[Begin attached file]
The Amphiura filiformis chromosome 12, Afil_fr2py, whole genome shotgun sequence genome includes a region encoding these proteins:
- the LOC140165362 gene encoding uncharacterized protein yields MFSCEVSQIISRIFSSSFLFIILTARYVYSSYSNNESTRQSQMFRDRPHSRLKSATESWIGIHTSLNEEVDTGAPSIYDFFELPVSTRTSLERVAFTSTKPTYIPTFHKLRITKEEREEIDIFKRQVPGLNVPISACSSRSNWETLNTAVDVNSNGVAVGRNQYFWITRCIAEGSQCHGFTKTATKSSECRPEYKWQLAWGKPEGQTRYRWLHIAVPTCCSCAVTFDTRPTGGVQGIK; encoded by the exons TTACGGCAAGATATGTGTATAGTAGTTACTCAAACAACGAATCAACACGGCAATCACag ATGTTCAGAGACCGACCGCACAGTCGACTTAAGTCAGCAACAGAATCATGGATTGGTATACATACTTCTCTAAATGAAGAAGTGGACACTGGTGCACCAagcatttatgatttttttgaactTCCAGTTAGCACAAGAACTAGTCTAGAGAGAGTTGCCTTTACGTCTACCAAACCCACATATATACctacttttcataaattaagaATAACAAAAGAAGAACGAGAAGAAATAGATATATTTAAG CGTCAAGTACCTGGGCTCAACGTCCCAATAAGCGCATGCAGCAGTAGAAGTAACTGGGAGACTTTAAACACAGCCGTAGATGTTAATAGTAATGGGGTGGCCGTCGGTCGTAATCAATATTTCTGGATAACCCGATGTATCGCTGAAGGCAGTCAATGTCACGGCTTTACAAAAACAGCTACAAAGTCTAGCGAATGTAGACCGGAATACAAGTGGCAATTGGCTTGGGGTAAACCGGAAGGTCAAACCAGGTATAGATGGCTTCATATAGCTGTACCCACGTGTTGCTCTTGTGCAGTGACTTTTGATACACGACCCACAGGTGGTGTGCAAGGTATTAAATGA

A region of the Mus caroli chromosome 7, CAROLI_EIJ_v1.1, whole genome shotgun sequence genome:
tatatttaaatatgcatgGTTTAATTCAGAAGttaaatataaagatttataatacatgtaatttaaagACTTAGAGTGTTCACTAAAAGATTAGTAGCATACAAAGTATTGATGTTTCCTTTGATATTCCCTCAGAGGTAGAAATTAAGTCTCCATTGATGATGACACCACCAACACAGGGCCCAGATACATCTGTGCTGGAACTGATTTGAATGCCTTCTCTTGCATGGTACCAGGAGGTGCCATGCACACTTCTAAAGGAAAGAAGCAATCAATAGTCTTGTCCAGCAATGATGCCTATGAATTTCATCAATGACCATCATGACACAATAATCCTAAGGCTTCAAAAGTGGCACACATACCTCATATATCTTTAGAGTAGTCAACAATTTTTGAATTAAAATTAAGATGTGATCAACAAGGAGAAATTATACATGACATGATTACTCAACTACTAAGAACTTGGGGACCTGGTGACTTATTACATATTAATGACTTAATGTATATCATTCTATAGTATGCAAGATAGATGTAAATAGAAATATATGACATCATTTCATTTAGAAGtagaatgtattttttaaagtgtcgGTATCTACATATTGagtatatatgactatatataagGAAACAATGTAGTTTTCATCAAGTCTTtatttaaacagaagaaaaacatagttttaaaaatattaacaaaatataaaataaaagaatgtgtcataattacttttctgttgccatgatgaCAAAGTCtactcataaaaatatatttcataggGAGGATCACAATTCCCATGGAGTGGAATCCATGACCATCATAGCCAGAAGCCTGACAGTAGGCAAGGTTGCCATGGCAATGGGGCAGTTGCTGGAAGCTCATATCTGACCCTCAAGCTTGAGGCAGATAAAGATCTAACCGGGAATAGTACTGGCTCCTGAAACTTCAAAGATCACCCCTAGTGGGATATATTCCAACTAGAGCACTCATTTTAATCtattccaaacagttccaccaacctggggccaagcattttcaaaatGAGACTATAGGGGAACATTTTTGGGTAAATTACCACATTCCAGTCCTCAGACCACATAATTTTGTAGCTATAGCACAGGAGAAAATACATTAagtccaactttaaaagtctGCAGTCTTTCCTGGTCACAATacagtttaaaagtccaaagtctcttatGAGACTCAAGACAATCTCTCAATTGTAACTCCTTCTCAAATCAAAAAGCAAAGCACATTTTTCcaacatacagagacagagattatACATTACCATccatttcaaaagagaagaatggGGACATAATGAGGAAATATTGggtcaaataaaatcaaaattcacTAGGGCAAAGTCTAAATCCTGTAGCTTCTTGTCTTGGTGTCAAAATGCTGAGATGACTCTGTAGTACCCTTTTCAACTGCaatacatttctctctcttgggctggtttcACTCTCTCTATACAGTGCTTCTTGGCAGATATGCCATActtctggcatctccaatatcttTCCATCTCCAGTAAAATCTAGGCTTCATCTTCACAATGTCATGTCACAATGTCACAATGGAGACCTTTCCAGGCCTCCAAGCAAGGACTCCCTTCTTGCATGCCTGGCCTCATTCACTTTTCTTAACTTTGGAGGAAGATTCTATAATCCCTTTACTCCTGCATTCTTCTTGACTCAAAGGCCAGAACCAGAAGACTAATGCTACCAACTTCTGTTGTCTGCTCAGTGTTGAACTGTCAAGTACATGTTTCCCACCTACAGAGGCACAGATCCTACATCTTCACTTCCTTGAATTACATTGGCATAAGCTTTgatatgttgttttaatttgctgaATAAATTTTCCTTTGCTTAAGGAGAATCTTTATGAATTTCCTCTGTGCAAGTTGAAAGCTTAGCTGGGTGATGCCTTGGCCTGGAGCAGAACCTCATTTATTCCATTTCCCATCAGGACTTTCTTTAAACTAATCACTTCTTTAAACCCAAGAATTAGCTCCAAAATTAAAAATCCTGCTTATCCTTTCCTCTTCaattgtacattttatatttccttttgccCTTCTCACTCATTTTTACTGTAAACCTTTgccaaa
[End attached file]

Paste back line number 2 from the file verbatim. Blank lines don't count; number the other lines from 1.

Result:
- the LOC140165362 gene encoding uncharacterized protein yields MFSCEVSQIISRIFSSSFLFIILTARYVYSSYSNNESTRQSQMFRDRPHSRLKSATESWIGIHTSLNEEVDTGAPSIYDFFELPVSTRTSLERVAFTSTKPTYIPTFHKLRITKEEREEIDIFKRQVPGLNVPISACSSRSNWETLNTAVDVNSNGVAVGRNQYFWITRCIAEGSQCHGFTKTATKSSECRPEYKWQLAWGKPEGQTRYRWLHIAVPTCCSCAVTFDTRPTGGVQGIK; encoded by the exons TTACGGCAAGATATGTGTATAGTAGTTACTCAAACAACGAATCAACACGGCAATCACag ATGTTCAGAGACCGACCGCACAGTCGACTTAAGTCAGCAACAGAATCATGGATTGGTATACATACTTCTCTAAATGAAGAAGTGGACACTGGTGCACCAagcatttatgatttttttgaactTCCAGTTAGCACAAGAACTAGTCTAGAGAGAGTTGCCTTTACGTCTACCAAACCCACATATATACctacttttcataaattaagaATAACAAAAGAAGAACGAGAAGAAATAGATATATTTAAG CGTCAAGTACCTGGGCTCAACGTCCCAATAAGCGCATGCAGCAGTAGAAGTAACTGGGAGACTTTAAACACAGCCGTAGATGTTAATAGTAATGGGGTGGCCGTCGGTCGTAATCAATATTTCTGGATAACCCGATGTATCGCTGAAGGCAGTCAATGTCACGGCTTTACAAAAACAGCTACAAAGTCTAGCGAATGTAGACCGGAATACAAGTGGCAATTGGCTTGGGGTAAACCGGAAGGTCAAACCAGGTATAGATGGCTTCATATAGCTGTACCCACGTGTTGCTCTTGTGCAGTGACTTTTGATACACGACCCACAGGTGGTGTGCAAGGTATTAAATGA